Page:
OCTC COMMON READING
FALL 2018: Join us as we read the play Getting Out, by Kentucky-native playwright Marsha Norman. Norman is a Puliter-Prize winning playwright, screenwriter, author, and teacher. She is also a recipient of two Tony Awards.
Author visit: Thurs. October 25 at 12:30 pm in Blandford Hall, Humanities, Main campus, OCTC.
SPRING 2019: We will be reading the science-fiction novella, Binti, Nnedi Okorafor, winner of both the Hugo and Nebula Awards for Best Novella. Dr. Okorafor will visit OCTC on Thurs. March 21, 2019.
For more information about this bookand related content, see the InfoGuide.
FACEBOOK: To get the most recent updates, pictures, and events through Facebook, pleaselike us on Facebook. Everyone is welcome (you don't have to have a Facebook page to view the page): OCTC Common Reading Facebook
Thank you: Special thanks to the many area donors who are helping us make the Common Reading and other campus initiativesmore lasting and vital parts of our community throughthe NEH Grant efforts.
Note: Often the Common Reading's subject matter is quite complex. An attempt will be made to include a variety of perspectives on related themes or topics. The choice of book and supporting activities or materials are not intended as an endorsement of any particular viewpoint. If you have suggestions for resources or activities, please let our committee know. Thanks!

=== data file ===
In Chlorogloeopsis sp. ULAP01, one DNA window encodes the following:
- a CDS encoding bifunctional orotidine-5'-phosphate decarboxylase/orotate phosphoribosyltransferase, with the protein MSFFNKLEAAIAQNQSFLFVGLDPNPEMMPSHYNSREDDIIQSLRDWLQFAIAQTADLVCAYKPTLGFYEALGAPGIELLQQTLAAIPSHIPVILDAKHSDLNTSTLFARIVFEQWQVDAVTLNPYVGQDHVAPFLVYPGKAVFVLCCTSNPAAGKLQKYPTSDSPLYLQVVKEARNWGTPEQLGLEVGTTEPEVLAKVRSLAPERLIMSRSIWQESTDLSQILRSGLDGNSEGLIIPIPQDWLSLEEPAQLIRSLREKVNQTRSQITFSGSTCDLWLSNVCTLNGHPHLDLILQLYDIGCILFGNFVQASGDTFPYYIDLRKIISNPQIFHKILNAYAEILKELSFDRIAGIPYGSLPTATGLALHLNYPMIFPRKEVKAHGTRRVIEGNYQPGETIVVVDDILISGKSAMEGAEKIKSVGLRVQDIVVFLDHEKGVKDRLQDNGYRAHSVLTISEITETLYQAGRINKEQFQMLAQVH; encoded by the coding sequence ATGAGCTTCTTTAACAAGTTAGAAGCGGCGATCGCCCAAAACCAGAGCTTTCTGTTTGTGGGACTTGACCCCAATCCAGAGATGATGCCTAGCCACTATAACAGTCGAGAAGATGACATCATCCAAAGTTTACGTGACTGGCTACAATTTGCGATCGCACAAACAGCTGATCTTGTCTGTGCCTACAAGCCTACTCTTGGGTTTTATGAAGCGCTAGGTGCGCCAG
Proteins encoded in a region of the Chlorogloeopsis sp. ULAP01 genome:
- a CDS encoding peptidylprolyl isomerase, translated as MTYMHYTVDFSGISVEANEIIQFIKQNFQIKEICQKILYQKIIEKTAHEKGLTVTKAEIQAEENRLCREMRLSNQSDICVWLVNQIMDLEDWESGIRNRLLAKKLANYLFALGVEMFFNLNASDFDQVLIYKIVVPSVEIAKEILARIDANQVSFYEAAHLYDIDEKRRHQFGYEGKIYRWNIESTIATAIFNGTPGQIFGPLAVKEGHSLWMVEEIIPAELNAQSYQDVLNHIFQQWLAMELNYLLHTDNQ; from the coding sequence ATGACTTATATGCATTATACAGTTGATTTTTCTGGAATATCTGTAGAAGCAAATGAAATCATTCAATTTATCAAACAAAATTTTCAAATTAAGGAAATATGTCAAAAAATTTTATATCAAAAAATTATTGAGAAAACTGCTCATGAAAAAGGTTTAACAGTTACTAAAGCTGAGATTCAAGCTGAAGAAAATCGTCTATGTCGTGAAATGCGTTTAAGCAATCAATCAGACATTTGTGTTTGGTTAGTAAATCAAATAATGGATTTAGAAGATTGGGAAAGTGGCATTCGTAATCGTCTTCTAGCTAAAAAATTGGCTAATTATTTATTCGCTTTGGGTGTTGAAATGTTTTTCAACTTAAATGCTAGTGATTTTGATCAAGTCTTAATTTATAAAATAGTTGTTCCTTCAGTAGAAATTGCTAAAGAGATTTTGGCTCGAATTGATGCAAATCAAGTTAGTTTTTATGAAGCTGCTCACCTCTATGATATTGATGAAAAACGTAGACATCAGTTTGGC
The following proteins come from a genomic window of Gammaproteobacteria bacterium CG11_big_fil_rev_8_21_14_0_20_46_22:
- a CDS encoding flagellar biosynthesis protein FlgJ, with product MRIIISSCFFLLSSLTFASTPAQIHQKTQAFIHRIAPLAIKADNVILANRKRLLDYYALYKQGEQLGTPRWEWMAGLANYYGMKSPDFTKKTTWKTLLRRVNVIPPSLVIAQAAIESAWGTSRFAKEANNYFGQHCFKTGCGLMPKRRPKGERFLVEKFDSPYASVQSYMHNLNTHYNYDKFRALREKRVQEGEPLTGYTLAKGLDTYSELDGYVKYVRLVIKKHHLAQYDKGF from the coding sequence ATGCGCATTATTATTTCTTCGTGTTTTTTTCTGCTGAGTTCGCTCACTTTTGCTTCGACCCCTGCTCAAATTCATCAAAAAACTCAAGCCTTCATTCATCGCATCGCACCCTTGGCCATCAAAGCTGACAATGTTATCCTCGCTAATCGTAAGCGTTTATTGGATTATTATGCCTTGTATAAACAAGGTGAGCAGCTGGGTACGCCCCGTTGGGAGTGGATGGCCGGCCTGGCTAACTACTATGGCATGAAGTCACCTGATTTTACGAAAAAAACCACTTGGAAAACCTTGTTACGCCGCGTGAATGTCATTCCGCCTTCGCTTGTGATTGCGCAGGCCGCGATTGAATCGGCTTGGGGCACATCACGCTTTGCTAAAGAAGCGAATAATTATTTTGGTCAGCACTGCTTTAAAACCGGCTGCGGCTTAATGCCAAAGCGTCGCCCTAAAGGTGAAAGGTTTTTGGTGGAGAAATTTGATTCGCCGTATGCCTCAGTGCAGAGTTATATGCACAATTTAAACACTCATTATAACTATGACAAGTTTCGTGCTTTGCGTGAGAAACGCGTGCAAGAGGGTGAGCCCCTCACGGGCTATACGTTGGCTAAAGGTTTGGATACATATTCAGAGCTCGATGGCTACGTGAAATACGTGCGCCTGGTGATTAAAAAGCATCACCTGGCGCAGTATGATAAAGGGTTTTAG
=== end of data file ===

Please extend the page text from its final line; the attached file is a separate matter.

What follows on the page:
Any views, findings, conclusions or recommendations expressed in this website do not necessarily represent those of the National Endowment for the Humanities.
LIBRARY DISPLAY: Each semester the OCTC main campus Library (LRC/LRE building) has a display of materials related to the book, writer, and theme of each Common Reading. Check it out!
LEND & LEAVE BOOKSHELF: In the LRC, upstairs near the art gallery, is a display of books that you may take and keep, take and pass on, or take and return. You may also bring some used books to leave for others.
MISSION STATEMENT: What is the Common Reading?
Each semester a book is selected as OCTCs Common Reading, with the idea that all participants could read the same material and have common ground for new discussions and mutual interests. While the book choices vary in many ways (different genres, time-periods, subject matters) they are chosen with the intention of expanding the knowledge and perspectives of readers. The background of the selected writers is diverse; however, many Kentucky and regional writers are also included in order to help us appreciate local talent, acknowledge shared concerns, and celebrate our common heritage. All OCTC students, staff, faculty, and interested community members are invited and encouraged to participate by reading the books and attending the related presentations each semester.